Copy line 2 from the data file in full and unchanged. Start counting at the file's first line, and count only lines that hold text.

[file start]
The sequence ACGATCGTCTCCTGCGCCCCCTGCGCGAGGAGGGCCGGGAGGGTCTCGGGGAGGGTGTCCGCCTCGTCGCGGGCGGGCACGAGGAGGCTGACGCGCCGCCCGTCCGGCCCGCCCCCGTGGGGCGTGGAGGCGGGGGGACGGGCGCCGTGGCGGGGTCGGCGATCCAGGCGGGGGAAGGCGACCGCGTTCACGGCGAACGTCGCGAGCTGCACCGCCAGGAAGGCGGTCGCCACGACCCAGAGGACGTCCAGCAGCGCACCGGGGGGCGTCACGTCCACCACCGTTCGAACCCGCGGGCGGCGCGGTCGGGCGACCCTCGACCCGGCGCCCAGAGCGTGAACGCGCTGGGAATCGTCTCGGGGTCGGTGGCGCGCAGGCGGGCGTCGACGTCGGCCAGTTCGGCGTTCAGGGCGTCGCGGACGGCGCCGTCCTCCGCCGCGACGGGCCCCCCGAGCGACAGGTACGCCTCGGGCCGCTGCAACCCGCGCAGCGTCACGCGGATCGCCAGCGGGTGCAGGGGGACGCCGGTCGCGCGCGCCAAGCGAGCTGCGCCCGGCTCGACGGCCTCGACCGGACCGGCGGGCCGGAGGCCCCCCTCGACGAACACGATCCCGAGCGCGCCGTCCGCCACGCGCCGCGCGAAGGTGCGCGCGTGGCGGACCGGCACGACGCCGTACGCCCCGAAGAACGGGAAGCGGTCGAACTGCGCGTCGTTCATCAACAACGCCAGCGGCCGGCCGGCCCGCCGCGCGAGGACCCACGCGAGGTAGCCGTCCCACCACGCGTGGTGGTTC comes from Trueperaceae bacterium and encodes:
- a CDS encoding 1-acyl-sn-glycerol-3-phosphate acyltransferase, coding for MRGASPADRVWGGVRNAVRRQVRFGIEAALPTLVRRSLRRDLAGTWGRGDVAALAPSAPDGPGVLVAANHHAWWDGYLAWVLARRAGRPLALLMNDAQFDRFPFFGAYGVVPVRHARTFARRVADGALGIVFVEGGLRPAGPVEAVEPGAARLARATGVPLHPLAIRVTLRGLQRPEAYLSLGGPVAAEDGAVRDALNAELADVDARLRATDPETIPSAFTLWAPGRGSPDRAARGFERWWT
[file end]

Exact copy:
- a CDS encoding 1-acyl-sn-glycerol-3-phosphate acyltransferase, coding for MRGASPADRVWGGVRNAVRRQVRFGIEAALPTLVRRSLRRDLAGTWGRGDVAALAPSAPDGPGVLVAANHHAWWDGYLAWVLARRAGRPLALLMNDAQFDRFPFFGAYGVVPVRHARTFARRVADGALGIVFVEGGLRPAGPVEAVEPGAARLARATGVPLHPLAIRVTLRGLQRPEAYLSLGGPVAAEDGAVRDALNAELADVDARLRATDPETIPSAFTLWAPGRGSPDRAARGFERWWT